This post covers the first three of the six issues of Captain America between Steve Englehart’s run, which began in issue #153, and Jack Kirby’s heralded return to the title with issue #193. Most of them pick up on threads from the end of Englehart’s run, particularly the fate of Sam Wilson, revealed by the Red Skull in issue #186 to have been “Snap” Wilson, a mob-connected criminal.
Before we start into those, though, we have a single panel from Avengers #137 in which Cap responds to a gentle inquiry into his participation with the group (with Hawkeye referencing their brief encounter with him as Nomad), and in the process reports on the mess his own life is at this point.
It’s difficult to place this panel precisely in the chronology here, but oh well—I’ve never been a stickler about that. He seems to imply the ordeal with the Skull from the last few issues is still ongoing, but I don’t know when he would have had a chance to chat with Clint during that mess. (Cap will return to the group fulltime in Avengers #141, where the Serpent Crown storyline from Captain America #182 resumes.)
In Captain America #187—the first of two issues written by John Warner, who also co-wrote issue #186 with Englehart—Cap, Peggy Carter, and Gabe Jones are still reeling from the revelations about Sam, who remains comatose after the Skull relinquished mental control of him and fled.
Before long, Cap is drawn by a tractor beam into a mysterious flying egg, which drops him in a hole, giving him a chance to make one of his famous literary allusions.
Nearly this entire issue is taken up with Cap trying to find his way through a maze full of various threats, including the robots below. The entire experience, coming at a rather bad time for him (and Sam), tests his patience and brings out the anger that plagued him during the entire Secret Empire/Nomad period (and from which the Red Skull did not give him much chance to recover).
In case we didn’t get the point, we’re told that…
As we’ve seen before, for better or worse, Cap finds that fighting an obvious foe is therapeutic, allowing him to work out frustrations in a “socially acceptable” way and relieve his mind from having to struggle with the moral dilemmas he faces all too often.
It turns out that the mastermind behind all of this is the Druid, a old enemy of S.H.I.E.L.D., who unleashes his pet science project, the Alchemoid, who fights Cap through the first half of issue #188 until the Druid inadvertently makes his own creation explode (and then blames him for it).
Cap, of course, mourns his foe’s death more than the Druid does, and self-consciously lets raw vengeance take the place of his usual noble motivations (which could be considered another manifestation of his short fuse, highlighted in issue #187, if only it weren’t so deliberate).
Below this anger is referenced again, augmented by the fact that his foes all too often escape justice (or vengeance).
Unfortunately, even though Cap defeats the Druid… he gets away.
S.H.I.E.L.D. shows up, (almost) just in the nick of time. (Sorry.) Cap is a bit snappish with Eric Koenig but backs up quickly once he realizes it, and openly admits to his mental state of late… not to excuse his behavior but to explain it. Also, he states his number one priority: getting back to Sam, who is recovering in a secret S.H.I.E.L.D. facility.
In issue #189, scripted by new regular writer Tony Isabella—at least for three issues, before Kirby is due to return—we learn that a secret S.H.I.E.L.D. facility may not be the best place to recover… especially for Sam Wilson. (I include the text box at the top of the opening splash because the exposition craftily follows from it and summarizes both Cap’s recent adventures and their contribution to his frustration of late.)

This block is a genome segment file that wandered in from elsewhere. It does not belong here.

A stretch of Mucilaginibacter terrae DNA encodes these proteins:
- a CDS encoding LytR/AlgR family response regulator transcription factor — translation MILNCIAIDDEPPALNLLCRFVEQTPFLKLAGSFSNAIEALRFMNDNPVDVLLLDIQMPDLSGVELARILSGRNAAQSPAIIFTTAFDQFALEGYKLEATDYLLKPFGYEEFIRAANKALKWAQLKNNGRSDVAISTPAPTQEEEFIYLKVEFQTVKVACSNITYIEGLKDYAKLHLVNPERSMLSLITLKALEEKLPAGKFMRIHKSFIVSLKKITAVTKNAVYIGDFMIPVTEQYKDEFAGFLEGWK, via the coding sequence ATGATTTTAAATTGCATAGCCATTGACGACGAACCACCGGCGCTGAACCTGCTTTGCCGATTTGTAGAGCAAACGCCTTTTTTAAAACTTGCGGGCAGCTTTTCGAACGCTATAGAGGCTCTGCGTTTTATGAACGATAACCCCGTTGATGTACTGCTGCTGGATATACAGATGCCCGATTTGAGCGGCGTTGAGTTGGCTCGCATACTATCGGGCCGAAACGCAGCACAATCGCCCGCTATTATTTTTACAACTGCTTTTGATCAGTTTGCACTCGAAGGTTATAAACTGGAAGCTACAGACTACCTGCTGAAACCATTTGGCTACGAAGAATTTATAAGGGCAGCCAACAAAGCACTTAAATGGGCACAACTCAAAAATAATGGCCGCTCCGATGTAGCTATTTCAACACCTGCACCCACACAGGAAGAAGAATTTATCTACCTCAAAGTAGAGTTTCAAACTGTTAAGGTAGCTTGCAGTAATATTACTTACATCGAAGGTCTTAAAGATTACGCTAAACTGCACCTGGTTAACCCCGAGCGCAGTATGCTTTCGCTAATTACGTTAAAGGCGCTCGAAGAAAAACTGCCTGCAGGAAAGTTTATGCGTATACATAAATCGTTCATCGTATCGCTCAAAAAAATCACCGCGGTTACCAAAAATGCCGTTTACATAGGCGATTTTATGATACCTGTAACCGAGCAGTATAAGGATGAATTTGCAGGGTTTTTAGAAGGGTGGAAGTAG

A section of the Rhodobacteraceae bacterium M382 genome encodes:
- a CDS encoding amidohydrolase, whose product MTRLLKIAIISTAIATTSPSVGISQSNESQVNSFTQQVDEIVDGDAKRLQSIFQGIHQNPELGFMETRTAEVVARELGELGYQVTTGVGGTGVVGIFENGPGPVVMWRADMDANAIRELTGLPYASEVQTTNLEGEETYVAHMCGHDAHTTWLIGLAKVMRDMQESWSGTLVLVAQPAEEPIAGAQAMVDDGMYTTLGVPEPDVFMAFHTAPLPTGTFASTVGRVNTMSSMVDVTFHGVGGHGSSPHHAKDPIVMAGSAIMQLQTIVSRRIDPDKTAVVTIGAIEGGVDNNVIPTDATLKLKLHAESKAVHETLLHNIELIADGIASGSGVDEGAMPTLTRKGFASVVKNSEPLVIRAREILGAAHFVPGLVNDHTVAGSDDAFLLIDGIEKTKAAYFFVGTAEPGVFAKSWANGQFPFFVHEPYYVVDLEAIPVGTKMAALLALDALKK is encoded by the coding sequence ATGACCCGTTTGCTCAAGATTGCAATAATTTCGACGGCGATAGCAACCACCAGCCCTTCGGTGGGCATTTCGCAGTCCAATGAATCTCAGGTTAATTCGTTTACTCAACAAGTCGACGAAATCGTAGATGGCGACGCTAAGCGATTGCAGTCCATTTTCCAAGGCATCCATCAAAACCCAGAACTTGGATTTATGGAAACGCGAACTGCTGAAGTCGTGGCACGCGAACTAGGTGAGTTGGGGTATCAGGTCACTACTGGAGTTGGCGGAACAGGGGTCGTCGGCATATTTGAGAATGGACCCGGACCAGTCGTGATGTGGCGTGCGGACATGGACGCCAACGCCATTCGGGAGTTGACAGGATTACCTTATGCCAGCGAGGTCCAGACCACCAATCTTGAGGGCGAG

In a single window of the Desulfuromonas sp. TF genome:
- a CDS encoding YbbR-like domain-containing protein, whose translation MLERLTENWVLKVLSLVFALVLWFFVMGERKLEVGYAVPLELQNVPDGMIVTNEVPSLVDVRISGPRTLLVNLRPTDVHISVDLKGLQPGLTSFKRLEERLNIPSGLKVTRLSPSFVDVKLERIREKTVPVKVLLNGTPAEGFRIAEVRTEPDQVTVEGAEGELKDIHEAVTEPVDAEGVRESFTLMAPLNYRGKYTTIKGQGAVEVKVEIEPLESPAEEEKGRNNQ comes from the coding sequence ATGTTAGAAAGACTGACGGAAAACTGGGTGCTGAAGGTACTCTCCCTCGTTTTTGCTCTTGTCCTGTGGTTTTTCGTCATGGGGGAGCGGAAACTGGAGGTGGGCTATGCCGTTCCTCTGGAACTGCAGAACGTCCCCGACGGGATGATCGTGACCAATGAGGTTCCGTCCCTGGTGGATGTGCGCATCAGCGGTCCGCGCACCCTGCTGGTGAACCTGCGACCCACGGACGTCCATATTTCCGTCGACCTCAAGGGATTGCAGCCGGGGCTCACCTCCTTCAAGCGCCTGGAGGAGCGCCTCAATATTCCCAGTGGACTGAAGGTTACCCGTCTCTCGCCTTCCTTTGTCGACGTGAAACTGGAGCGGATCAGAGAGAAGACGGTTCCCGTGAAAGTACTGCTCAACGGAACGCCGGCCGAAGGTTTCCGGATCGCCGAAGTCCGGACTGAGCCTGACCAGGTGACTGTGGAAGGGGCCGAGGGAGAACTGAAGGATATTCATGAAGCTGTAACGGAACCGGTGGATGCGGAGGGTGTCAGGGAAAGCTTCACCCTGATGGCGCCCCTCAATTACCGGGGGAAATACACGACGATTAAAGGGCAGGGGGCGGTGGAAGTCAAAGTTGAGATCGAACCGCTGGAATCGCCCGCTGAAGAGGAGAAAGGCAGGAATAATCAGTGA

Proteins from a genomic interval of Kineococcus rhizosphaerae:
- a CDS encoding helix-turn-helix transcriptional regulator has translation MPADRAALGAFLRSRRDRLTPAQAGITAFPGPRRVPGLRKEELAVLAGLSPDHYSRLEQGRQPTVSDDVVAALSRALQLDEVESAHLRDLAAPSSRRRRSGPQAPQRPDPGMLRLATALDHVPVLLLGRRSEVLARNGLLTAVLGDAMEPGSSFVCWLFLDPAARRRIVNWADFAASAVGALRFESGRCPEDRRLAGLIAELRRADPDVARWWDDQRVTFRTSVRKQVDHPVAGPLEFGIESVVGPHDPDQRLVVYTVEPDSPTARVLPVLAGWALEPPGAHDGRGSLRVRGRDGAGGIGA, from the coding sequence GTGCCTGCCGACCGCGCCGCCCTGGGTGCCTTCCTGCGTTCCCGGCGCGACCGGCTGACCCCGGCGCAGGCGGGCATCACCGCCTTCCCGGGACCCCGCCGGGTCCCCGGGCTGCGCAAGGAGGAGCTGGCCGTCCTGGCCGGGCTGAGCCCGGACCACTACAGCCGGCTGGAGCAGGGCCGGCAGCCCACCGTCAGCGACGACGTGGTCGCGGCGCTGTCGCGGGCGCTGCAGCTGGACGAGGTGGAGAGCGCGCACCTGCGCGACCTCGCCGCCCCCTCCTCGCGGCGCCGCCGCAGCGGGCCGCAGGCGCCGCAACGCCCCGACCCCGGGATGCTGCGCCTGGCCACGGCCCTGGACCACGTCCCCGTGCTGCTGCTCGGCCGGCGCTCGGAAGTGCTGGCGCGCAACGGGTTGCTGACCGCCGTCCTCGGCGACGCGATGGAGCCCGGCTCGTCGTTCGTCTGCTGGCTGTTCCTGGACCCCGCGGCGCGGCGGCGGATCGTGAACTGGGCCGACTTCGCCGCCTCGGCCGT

We now return to our regularly scheduled program, already in progress: General S.H.I.E.L.D. Hospital, with a shock ending you had no reason to expect.
I didn’t think that treatment is indicated, but to be fair, I’m not a medical doctor. (Plus, it’s probably not covered by most insurance plans.)
Cap is little too trusting, even though Sam is effectively a zombie (and Jeff Cochren, the S.H.I.E.L.D. agent in charge, is obviously a couple cans short of a six-pack).
As least Cap realizes fairly quickly that he can’t do it, until Cochren starts manipulating him into thinking Sam is actually one of his foes, starting with the Red Skull—but even as Cap realizes what’s going on, he can’t stop fighting.
Eventually, while the other S.H.I.E.L.D. agents fight back against Cochren, Sam comes to and starts fighting back against Cap, who seems to be free of the illusions that Sam was a foe.
Not so fast, Cap… Sam’s not exactly the Falcon you knew. Cap is forced to run a play familiar with many encounters with brainwashed allies (usually named Bucky).
Cap fills Sam… I mean Snap… in on recent history, and despite his criminal past, offers to help him become the hero Cap knew as Sam.
On the final two-page spread (a rarity in itself in this period), we discover the true puppetmaster behind this entire exercise…
Remember her, from issue #164? We’ll see much more of her in the next issue and post.
Captain America (vol. 1) #187, July 1975: John Warner (writer), Frank Robbins (pencils), Frank Chiaramonte (inks), George Roussos (colors), Charlotte Jetter (letters). (More details at Marvel Database.)
Captain America (vol. 1) #189, September 1975: Tony Isabella (plot and script), Frank Robbins (plot and pencils), Frank Chiaramonte (inks), Diane Buscema (colors), Karen Mantlo (letters). (More details at Marvel Database.)
All collected in: Marvel Masterworks: Captain America Volume Nine
PREVIOUS ISSUES: Captain America #185-186 (May-June 1975)
ALSO THESE MONTHS: Invaders #1 (August 1975)
NEXT ISSUES: Captain America #190-192 (October-December 1975)